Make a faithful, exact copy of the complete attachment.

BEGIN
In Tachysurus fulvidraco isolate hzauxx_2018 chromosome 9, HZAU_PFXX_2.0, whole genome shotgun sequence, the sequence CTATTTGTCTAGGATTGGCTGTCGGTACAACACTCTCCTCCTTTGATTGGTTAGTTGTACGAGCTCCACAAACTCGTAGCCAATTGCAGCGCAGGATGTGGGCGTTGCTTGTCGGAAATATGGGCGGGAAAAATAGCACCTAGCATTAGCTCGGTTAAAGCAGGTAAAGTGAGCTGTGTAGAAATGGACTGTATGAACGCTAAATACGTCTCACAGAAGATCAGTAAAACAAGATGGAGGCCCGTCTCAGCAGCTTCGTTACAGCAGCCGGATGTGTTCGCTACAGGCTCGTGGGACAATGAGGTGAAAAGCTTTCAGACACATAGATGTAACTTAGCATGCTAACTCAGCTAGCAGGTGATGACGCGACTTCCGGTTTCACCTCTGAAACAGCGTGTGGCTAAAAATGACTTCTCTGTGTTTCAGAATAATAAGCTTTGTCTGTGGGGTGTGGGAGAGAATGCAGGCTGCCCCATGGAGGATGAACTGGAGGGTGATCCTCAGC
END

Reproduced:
In Tachysurus fulvidraco isolate hzauxx_2018 chromosome 9, HZAU_PFXX_2.0, whole genome shotgun sequence, the sequence CTATTTGTCTAGGATTGGCTGTCGGTACAACACTCTCCTCCTTTGATTGGTTAGTTGTACGAGCTCCACAAACTCGTAGCCAATTGCAGCGCAGGATGTGGGCGTTGCTTGTCGGAAATATGGGCGGGAAAAATAGCACCTAGCATTAGCTCGGTTAAAGCAGGTAAAGTGAGCTGTGTAGAAATGGACTGTATGAACGCTAAATACGTCTCACAGAAGATCAGTAAAACAAGATGGAGGCCCGTCTCAGCAGCTTCGTTACAGCAGCCGGATGTGTTCGCTACAGGCTCGTGGGACAATGAGGTGAAAAGCTTTCAGACACATAGATGTAACTTAGCATGCTAACTCAGCTAGCAGGTGATGACGCGACTTCCGGTTTCACCTCTGAAACAGCGTGTGGCTAAAAATGACTTCTCTGTGTTTCAGAATAATAAGCTTTGTCTGTGGGGTGTGGGAGAGAATGCAGGCTGCCCCATGGAGGATGAACTGGAGGGTGATCCTCAGC